IT might seem odd that the State Bank would say “inflation is likely to attain a higher plateau” in the future on the one hand, and yet cut the policy discount rate, even if by a meagre quarter of a percentage point. Nevertheless, the cut is too meagre to count as a meaningful step, and even if inflation is on the rise, this is still a healthy sign given the lows to which it had fallen in 2015. An increase in inflation can be considered healthy when the economy is struggling to recover from years of moribund growth, because it can be a sign of a revival in demand. But the uptick could also come from new revenue measures that a severely cash-strapped government could resort to in the forthcoming budget, or the upward movement of oil prices.
The least convincing part about the monetary policy statement, though, is where it dwells on the state of the economy. Celebrating a revival of growth, led by construction and consumption, ought to be beneath the dignity of an institution entrusted to look out for the medium term, as well as the underlying fundamentals. The ongoing collapse in the farm sector should not be papered over the way the State Bank did, by simply arguing that growth in industry can “salvage some of the lost momentum” from agriculture. Important reforms are needed to make agriculture more productive and less vulnerable to exogenous shocks, and the government should not be allowed to use industrial growth as an excuse for failures in this sector. Likewise in industry, “buoyant growth in construction and improved demand for consumer durables” is hardly something to cheer about, especially in the context of falling exports. But going on to say that these developments are “expected to provide the needed sustainability in growth trajectory and the basis for further improvement in FY17” simply stretches the argument to breaking point. The reserves do paint a positive picture, and the arrival of CPEC projects will surely boost the economy, as the statement points out. But one can only hope that too many eggs are not being put in that basket, given that the reserves growth owes to “favourable developments” and not any reforms, and the benefits of CPEC may or may not be as large or shared as widely as is being anticipated. The State Bank owes us a better description of the economy than this.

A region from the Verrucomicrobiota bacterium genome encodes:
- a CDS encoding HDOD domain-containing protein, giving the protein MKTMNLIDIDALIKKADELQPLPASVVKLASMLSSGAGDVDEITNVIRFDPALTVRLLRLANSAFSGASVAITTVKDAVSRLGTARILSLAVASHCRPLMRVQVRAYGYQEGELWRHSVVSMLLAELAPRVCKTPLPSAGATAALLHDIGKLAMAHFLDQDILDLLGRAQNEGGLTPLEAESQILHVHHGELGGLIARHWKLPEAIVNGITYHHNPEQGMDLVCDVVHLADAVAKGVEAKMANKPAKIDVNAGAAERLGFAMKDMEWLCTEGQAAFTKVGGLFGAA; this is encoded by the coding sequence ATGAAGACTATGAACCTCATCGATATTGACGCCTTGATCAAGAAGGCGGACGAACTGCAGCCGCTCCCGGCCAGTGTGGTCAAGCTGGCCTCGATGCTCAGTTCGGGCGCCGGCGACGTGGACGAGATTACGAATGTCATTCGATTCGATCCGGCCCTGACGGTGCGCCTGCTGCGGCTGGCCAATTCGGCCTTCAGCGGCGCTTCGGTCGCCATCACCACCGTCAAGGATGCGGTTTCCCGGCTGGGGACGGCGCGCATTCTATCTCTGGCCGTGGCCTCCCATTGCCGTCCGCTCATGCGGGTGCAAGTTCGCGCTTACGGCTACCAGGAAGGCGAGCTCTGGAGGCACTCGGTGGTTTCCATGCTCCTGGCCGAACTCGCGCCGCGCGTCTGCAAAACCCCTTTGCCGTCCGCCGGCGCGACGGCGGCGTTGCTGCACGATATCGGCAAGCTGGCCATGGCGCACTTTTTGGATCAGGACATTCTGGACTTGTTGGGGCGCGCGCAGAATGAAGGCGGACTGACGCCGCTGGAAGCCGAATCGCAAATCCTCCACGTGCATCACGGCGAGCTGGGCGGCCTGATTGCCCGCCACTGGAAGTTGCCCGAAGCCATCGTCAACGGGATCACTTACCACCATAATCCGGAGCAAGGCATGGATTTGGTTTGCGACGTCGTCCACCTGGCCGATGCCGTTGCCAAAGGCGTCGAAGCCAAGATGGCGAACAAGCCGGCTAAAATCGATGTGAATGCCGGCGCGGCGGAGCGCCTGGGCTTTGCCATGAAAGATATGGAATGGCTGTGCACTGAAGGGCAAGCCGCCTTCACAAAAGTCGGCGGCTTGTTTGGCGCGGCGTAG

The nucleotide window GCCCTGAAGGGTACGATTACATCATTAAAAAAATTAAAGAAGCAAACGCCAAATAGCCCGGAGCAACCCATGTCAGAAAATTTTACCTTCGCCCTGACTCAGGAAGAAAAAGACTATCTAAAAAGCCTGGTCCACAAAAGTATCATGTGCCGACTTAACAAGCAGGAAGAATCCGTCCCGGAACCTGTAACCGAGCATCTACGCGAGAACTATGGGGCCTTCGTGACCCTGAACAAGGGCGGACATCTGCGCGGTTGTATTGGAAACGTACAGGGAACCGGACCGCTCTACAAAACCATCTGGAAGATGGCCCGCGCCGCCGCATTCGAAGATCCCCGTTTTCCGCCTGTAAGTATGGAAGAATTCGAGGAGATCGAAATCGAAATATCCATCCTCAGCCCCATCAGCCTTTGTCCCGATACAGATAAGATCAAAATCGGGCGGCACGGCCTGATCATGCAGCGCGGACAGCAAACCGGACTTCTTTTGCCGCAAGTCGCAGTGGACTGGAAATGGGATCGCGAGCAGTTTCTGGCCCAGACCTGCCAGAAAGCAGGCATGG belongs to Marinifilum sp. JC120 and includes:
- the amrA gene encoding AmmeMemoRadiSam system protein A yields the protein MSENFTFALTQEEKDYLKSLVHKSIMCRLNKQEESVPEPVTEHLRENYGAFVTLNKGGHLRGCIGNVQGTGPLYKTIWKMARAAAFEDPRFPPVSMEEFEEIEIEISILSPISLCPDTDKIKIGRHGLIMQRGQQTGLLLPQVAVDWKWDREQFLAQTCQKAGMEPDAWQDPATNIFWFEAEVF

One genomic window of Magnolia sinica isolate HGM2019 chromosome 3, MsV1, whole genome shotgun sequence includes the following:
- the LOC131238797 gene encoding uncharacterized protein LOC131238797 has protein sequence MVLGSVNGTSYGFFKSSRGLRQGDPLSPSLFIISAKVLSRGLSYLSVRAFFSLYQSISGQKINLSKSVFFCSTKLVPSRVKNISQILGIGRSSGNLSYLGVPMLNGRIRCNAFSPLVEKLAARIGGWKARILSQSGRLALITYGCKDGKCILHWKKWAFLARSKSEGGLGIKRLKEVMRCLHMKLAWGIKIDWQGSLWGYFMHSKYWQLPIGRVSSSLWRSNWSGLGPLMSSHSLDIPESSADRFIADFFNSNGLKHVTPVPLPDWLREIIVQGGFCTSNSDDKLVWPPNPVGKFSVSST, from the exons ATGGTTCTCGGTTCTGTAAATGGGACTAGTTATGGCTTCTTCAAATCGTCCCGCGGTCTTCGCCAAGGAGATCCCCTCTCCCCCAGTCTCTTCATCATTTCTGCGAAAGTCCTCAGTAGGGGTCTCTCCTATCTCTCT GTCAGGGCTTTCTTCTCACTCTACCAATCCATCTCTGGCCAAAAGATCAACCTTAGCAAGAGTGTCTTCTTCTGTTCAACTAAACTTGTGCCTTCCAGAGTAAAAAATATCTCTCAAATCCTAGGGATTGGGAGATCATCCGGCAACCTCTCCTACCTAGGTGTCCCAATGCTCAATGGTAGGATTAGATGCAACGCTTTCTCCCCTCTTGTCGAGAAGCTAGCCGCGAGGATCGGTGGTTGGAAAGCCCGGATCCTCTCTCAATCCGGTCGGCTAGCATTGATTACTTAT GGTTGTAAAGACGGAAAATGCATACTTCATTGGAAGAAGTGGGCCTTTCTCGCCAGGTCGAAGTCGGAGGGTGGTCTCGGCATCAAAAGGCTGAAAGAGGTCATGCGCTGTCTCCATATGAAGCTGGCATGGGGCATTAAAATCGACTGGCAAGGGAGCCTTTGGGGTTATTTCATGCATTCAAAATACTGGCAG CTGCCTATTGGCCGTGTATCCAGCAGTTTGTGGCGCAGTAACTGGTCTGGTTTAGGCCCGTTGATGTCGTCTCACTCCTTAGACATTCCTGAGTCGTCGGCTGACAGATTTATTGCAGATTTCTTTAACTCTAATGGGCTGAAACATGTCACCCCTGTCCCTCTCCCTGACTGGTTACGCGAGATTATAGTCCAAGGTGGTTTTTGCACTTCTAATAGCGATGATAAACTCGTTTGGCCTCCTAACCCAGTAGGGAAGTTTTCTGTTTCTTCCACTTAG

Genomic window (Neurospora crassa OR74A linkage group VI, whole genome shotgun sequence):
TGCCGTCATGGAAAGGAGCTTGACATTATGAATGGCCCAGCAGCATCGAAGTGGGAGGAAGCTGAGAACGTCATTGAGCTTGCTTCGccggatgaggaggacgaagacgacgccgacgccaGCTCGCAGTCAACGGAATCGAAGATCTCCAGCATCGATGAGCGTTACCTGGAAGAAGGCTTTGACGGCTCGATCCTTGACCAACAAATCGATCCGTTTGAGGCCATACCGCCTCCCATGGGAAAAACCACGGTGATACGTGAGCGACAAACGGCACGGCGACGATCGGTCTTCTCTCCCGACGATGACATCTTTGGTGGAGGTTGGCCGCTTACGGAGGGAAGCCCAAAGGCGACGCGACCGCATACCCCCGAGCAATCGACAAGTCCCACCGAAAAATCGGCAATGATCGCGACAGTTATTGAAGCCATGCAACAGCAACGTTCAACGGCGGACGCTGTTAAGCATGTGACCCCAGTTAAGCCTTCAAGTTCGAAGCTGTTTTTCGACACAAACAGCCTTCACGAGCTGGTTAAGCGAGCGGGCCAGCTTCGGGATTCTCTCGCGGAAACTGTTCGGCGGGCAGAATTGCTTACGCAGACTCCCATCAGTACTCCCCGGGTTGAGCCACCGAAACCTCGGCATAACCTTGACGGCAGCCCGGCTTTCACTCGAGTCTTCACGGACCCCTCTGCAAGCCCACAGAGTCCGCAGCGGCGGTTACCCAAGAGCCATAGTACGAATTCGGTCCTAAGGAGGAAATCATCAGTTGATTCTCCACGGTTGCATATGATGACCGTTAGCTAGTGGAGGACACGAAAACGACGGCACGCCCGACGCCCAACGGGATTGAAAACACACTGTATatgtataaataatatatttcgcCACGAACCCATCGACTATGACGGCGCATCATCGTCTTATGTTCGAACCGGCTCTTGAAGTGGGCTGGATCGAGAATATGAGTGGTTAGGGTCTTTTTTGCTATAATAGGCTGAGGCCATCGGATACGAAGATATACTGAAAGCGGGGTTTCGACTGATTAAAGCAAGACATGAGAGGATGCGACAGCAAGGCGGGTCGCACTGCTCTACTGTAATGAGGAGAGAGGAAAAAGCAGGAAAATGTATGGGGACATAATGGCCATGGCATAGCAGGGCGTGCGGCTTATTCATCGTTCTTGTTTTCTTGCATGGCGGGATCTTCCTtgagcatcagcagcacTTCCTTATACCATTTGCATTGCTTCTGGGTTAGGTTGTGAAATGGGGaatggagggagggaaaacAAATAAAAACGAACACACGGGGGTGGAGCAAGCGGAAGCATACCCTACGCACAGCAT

Published in Dawn, May 23rd, 2016